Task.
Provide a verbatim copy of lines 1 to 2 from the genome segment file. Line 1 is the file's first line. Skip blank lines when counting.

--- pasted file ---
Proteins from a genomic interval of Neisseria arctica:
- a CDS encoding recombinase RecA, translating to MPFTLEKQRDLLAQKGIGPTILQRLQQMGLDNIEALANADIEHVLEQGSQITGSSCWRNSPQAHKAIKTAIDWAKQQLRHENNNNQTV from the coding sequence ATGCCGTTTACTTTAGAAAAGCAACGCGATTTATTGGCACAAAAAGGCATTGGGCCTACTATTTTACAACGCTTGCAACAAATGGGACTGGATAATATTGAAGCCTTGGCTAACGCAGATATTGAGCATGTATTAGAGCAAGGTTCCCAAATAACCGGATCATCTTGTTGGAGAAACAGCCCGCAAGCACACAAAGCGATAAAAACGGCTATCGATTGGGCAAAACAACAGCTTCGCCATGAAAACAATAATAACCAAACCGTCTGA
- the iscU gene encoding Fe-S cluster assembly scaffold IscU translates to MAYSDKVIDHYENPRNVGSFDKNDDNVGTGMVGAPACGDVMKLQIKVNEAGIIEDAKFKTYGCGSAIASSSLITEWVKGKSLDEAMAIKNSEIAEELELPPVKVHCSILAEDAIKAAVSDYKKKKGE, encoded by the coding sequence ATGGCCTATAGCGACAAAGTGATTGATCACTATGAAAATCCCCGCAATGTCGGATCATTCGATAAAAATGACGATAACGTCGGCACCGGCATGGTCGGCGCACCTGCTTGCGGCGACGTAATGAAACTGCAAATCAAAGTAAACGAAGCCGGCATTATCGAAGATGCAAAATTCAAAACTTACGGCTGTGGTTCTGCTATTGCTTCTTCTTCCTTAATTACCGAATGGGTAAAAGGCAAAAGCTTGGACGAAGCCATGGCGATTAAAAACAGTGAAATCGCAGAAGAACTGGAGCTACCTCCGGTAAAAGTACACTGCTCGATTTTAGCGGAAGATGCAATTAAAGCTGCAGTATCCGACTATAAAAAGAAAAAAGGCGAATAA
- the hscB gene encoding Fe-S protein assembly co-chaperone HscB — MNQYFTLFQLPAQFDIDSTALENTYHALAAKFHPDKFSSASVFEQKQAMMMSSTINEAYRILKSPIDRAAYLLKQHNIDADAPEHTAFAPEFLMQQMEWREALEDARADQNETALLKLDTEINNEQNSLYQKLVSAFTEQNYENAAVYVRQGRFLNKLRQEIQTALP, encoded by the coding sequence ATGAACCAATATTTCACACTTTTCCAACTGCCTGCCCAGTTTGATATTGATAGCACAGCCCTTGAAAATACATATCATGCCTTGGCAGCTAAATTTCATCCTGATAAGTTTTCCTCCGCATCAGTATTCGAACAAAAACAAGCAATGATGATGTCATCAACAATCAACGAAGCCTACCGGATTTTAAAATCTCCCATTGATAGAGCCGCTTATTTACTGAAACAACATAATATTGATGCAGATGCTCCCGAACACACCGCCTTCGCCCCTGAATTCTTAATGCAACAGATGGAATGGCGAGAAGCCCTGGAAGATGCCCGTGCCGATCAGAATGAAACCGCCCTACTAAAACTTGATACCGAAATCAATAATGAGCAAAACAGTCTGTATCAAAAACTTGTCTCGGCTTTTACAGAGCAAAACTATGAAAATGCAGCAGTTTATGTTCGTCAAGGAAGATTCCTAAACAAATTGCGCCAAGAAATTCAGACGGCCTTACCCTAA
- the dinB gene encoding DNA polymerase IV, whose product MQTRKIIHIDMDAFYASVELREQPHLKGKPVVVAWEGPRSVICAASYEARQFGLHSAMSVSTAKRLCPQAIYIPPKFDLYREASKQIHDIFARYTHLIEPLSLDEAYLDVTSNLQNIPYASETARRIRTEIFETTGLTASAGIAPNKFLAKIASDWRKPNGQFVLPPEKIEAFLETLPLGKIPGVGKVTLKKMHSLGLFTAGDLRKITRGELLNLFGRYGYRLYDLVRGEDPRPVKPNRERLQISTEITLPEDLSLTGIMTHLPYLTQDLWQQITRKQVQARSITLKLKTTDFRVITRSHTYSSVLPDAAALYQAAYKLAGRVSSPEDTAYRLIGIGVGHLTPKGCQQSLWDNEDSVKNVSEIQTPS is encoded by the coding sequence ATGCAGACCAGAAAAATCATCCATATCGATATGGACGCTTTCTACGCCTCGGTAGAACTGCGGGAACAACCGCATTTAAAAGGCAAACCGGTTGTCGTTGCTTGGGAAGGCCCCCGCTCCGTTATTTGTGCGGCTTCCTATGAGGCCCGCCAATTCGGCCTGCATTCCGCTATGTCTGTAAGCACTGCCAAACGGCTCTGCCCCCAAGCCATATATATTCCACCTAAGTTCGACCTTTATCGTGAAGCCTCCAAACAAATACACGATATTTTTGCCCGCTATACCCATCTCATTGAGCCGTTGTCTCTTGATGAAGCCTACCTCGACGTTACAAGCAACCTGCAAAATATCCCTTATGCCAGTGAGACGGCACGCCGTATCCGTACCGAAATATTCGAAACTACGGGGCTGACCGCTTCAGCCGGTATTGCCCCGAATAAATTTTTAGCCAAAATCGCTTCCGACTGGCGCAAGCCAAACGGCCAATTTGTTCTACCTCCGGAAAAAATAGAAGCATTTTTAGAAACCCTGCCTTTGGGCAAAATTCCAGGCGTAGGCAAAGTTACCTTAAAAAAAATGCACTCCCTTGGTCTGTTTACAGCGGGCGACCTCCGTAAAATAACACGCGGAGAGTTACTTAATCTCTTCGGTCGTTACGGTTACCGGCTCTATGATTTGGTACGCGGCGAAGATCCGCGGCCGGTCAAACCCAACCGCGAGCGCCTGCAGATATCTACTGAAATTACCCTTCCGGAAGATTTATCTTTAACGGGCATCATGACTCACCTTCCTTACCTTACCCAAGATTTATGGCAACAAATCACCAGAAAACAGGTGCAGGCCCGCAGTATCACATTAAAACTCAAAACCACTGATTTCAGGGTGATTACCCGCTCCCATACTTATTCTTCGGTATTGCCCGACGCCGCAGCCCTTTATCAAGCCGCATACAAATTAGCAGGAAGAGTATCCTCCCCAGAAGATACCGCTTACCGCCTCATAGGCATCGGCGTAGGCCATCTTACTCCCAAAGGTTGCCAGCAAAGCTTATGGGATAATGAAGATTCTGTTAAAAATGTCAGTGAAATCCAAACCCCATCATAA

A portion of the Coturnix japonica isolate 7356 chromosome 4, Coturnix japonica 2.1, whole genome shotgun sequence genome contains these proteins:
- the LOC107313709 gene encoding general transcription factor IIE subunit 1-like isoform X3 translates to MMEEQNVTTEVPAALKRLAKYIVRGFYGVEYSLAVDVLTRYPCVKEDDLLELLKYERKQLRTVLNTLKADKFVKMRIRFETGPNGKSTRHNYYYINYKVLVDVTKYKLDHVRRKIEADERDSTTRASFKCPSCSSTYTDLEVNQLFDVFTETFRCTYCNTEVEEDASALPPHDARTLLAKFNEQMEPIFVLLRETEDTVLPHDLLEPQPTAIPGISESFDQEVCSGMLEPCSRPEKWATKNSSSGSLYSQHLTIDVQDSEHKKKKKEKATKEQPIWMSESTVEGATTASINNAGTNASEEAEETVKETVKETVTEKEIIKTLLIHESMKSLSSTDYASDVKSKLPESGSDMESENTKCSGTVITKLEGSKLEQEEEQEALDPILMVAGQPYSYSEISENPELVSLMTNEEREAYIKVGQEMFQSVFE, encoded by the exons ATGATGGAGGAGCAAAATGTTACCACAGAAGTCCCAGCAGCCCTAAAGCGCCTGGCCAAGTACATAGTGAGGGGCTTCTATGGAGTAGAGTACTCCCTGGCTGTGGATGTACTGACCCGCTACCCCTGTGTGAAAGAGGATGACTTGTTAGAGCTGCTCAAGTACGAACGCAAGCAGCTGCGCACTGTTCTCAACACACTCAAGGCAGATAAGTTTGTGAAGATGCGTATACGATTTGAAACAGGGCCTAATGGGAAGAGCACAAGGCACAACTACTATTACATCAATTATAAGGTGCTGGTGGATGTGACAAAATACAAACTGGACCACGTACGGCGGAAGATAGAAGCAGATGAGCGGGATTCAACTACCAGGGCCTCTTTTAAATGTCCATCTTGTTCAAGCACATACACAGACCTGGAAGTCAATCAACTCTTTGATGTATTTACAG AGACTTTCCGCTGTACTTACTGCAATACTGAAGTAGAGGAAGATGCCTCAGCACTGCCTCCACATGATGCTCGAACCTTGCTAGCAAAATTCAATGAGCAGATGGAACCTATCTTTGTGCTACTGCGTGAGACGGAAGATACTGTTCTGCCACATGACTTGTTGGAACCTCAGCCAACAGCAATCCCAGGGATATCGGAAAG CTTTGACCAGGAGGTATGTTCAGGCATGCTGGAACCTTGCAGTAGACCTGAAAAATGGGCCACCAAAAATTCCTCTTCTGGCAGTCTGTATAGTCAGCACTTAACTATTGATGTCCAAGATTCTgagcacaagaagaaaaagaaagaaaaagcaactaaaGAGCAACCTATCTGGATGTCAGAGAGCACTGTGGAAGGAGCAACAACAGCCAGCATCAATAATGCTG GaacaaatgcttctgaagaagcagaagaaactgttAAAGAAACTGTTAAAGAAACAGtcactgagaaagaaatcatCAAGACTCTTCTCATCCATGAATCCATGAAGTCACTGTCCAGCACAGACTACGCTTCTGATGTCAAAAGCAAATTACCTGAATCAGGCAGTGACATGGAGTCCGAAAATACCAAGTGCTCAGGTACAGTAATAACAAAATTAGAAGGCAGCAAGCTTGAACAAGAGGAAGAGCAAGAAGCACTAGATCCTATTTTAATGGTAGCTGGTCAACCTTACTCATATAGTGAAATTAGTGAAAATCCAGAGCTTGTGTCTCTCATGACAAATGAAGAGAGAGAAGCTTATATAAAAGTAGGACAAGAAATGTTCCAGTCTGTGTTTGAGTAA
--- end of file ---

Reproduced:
Proteins from a genomic interval of Neisseria arctica:
- a CDS encoding recombinase RecA, translating to MPFTLEKQRDLLAQKGIGPTILQRLQQMGLDNIEALANADIEHVLEQGSQITGSSCWRNSPQAHKAIKTAIDWAKQQLRHENNNNQTV from the coding sequence ATGCCGTTTACTTTAGAAAAGCAACGCGATTTATTGGCACAAAAAGGCATTGGGCCTACTATTTTACAACGCTTGCAACAAATGGGACTGGATAATATTGAAGCCTTGGCTAACGCAGATATTGAGCATGTATTAGAGCAAGGTTCCCAAATAACCGGATCATCTTGTTGGAGAAACAGCCCGCAAGCACACAAAGCGATAAAAACGGCTATCGATTGGGCAAAACAACAGCTTCGCCATGAAAACAATAATAACCAAACCGTCTGA